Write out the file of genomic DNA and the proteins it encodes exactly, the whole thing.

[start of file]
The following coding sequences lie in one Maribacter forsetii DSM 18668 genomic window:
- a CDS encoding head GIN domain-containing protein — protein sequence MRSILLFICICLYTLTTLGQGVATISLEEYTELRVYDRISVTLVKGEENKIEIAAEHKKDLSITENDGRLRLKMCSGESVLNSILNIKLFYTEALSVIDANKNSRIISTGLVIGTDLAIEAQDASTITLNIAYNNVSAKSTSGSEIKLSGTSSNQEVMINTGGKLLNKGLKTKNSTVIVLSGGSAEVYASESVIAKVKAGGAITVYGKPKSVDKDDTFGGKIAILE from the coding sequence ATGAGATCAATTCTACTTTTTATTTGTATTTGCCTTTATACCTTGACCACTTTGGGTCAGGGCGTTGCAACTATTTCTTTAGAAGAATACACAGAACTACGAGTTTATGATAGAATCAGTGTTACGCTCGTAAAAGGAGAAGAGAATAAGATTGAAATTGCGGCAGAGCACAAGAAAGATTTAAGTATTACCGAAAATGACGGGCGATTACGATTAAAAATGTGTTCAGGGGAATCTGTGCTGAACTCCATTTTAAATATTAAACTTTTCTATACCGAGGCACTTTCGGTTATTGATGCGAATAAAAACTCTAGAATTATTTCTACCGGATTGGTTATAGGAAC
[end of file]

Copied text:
The following coding sequences lie in one Maribacter forsetii DSM 18668 genomic window:
- a CDS encoding head GIN domain-containing protein — protein sequence MRSILLFICICLYTLTTLGQGVATISLEEYTELRVYDRISVTLVKGEENKIEIAAEHKKDLSITENDGRLRLKMCSGESVLNSILNIKLFYTEALSVIDANKNSRIISTGLVIGTDLAIEAQDASTITLNIAYNNVSAKSTSGSEIKLSGTSSNQEVMINTGGKLLNKGLKTKNSTVIVLSGGSAEVYASESVIAKVKAGGAITVYGKPKSVDKDDTFGGKIAILE from the coding sequence ATGAGATCAATTCTACTTTTTATTTGTATTTGCCTTTATACCTTGACCACTTTGGGTCAGGGCGTTGCAACTATTTCTTTAGAAGAATACACAGAACTACGAGTTTATGATAGAATCAGTGTTACGCTCGTAAAAGGAGAAGAGAATAAGATTGAAATTGCGGCAGAGCACAAGAAAGATTTAAGTATTACCGAAAATGACGGGCGATTACGATTAAAAATGTGTTCAGGGGAATCTGTGCTGAACTCCATTTTAAATATTAAACTTTTCTATACCGAGGCACTTTCGGTTATTGATGCGAATAAAAACTCTAGAATTATTTCTACCGGATTGGTTATAGGAAC